...
written by Dt•, March 07, 2012
As a former resident from 00' - 02'... I'm thrilled that this gem isn't going through a $28 million dollar renovation.... put 80% of that money into the boardwalk... and 20% into fixing up LaBahia to it's original glory (put pool back in the courtyard).... My time there was priceless... and I'm certain that the other residents who lived there would agree...
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written by Alan Crarer, January 11, 2012
What a shame. I remember my first time on Beach street, I saw that building and thought, "what the hell is that?". It needs more then TLC, as some suggest. It needs a wrecking ball.

The people against the new development don't seem to offer an alternative. It's a huge piece of prime real estate - probably needs more than a "historical restaurant. . . with gardens".

I left Pacifica because it's full of stodgy old hippies that are against any kind of change. As a result, it's a dumpy town with no future, no funky businesses and no character. Why would you wish that same fate on Santa Cruz?

I guess we'll just have to sit back and wait for the "historical restaurant. . . with gardens" to appear. . . I'm sure someone's on top of that.
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written by Brutus, August 20, 2011
Someone should unleash a cage of live wasps on Mark Stone.
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written by Jim Blackview, August 19, 2011
When Mark Stone voted against a bike trail through the Greenbelt, I thought he was just another politicians giving a few noisy constituents what they wanted -- principle and public safety be hanged.

And now I have seen him vote against La Bahia -- despite the deafening noise made by many, many locals, including his political teammates.

Could it be that he is actually a man of principal, trying to honestly apply the mandate of the Coastal Commission as he interprets it? Could he be a man who does not want to set an unfortunate precedent of giving in to builders on all coastal zoning projects, even when his own area would be the beneficiary this time?

It could well be. And if so, I salute him. He is a fine public servant. Ryan Coonnerty, on the other hand, is merely a smart politician. He told Santa Cruzans that they were special, and deserved special treatment. They aren't, and they don't. But I'm sure they still believe him, and will remember him come the next Assembly election.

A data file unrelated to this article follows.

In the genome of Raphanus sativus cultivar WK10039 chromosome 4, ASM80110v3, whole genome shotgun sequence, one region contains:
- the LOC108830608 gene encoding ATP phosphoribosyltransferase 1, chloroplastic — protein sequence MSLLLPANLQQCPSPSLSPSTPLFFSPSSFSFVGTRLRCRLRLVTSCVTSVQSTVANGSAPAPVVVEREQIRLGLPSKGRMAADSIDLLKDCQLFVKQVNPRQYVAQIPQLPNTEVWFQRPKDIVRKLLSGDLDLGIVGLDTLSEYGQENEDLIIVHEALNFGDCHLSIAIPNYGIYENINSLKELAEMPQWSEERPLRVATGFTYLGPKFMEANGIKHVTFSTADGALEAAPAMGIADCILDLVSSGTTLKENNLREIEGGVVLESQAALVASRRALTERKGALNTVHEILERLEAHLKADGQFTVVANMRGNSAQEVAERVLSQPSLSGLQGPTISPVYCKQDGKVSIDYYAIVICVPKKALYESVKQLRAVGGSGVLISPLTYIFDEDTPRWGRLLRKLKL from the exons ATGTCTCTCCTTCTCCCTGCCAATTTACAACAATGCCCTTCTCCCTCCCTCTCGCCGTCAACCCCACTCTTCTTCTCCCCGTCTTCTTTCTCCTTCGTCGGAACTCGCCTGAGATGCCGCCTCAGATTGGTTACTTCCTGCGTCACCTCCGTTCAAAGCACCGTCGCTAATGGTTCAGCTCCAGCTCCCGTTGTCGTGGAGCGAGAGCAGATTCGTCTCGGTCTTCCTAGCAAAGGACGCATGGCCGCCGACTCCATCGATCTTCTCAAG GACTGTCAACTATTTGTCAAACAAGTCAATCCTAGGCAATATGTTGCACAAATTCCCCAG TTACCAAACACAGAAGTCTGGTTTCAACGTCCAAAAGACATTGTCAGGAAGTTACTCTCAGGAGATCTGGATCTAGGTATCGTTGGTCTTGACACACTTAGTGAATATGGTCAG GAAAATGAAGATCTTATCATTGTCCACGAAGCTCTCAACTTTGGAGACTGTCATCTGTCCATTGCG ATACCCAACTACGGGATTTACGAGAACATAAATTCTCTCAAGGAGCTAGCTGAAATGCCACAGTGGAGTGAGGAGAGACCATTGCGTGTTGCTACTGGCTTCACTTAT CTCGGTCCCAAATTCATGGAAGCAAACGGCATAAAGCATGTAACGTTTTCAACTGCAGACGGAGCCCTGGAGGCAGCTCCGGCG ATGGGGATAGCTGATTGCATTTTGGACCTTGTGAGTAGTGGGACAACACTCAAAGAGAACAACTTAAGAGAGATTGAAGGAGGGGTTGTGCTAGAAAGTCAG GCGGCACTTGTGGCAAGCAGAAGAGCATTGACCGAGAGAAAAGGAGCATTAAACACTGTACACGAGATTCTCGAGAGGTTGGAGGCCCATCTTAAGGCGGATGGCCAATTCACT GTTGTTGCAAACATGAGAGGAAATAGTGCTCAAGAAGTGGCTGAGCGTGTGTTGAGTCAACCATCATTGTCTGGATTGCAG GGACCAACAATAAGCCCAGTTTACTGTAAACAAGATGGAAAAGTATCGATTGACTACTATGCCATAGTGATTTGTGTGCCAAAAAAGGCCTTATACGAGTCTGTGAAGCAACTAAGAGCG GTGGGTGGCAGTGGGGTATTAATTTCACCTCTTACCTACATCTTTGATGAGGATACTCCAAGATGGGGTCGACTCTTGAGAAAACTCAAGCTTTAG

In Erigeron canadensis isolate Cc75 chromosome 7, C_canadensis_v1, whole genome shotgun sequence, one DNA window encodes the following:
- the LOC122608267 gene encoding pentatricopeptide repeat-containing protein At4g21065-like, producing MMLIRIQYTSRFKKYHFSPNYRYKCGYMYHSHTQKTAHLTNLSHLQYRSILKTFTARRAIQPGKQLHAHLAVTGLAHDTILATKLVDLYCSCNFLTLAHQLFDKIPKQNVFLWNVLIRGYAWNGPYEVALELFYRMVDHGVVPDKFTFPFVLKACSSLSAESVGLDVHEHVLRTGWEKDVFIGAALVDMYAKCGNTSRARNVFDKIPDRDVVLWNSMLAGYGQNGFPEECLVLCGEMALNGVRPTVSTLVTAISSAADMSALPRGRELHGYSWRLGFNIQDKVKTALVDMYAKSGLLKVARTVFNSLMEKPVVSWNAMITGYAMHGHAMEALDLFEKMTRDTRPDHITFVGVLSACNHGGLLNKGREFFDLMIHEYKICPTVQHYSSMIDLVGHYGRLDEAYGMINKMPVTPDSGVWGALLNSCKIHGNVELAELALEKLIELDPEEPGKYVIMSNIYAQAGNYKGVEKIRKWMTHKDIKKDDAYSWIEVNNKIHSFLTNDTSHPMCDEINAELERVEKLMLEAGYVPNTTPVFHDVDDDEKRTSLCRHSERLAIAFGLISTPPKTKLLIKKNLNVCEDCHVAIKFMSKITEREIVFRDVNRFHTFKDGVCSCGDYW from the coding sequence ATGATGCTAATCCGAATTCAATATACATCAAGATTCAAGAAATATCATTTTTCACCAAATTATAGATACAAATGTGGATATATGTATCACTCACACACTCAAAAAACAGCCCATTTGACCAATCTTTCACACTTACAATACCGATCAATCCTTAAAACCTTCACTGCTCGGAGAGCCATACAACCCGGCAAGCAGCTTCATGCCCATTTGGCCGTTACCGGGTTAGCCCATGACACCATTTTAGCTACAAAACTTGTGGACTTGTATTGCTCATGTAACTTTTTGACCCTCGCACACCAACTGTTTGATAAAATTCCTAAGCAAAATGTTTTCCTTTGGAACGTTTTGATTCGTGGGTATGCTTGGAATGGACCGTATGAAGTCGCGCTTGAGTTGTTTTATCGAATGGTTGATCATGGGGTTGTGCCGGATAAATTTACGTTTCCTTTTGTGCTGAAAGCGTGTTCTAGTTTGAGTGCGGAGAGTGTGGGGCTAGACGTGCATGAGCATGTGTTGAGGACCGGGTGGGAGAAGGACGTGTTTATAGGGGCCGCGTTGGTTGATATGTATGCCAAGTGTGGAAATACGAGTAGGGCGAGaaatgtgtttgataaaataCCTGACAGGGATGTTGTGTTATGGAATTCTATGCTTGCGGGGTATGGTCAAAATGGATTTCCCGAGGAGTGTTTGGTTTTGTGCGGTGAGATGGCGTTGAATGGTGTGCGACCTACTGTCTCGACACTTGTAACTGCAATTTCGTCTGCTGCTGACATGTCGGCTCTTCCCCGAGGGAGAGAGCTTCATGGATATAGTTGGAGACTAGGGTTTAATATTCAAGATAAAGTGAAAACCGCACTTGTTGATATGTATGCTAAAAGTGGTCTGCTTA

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written by Elizabeth Borelli, August 18, 2011
Do we know why it was rejected?
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written by Larry in Santa Cruz, August 18, 2011
It is good that both the Mayor as a guest columnist, and Tom Honig in the Santa Cruz Observer, have both outlined the misuse of the mandate given to the Coastal Commission, either for the express purpose of controlling the height of buildings, or potentially for more sinister pollitical purposes of some members. But more important is what can be done to change the charter of the Coastal Commission so that it cannot remain a power beyond reason and common sense in the future. I am looking forward to voting against Mark Stone in his upcoming bid for an Assembly seat. But I am also wondering what else can be done to curb run away abuse of power?
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written by Michael A. Lewis, August 18, 2011
What was gained was historical continuity, community pride, and a resounding "NO!" to developers seeking to profit by destroying local culture.
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written by Tess, August 18, 2011
How about the old Holiday Inn on Ocean Street. I hear a fence will be around it next month? How about that???
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written by Robin Faith, August 16, 2011
Always the talk of more jobs and better tourist opportunity. Frankly I'm glad not to see a huge conference center on our beach area. Once this happens then the precedent is set and projects that have been rejected in past years such as the Seacliff beach conference center proposal are easier to pull off. Why not fix up the building and make it a historical restaurant. There is a beautiful example in Portland Or. fully done with gardens and a little movie theater. Pictures of the old building line the halls.
Santa Cruz can be creative without compromising integrity. Go with what we have, La Bahia is a lovely building and with some care and thought can be an asset much more than a large conference center. Quit the whining about the loss of that and make something out of that space. You'll have plenty of people to enjoy it and jobs to fill if you quit using tunnel vision.
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written by Matt in Santa Cruz, August 16, 2011
Shame on you MARK STONE. Thank you for keeping Santa Cruz in the dark ages, for all the lost jobs and revenue, and for a loss of city pride this project would have created. BOOOO!!!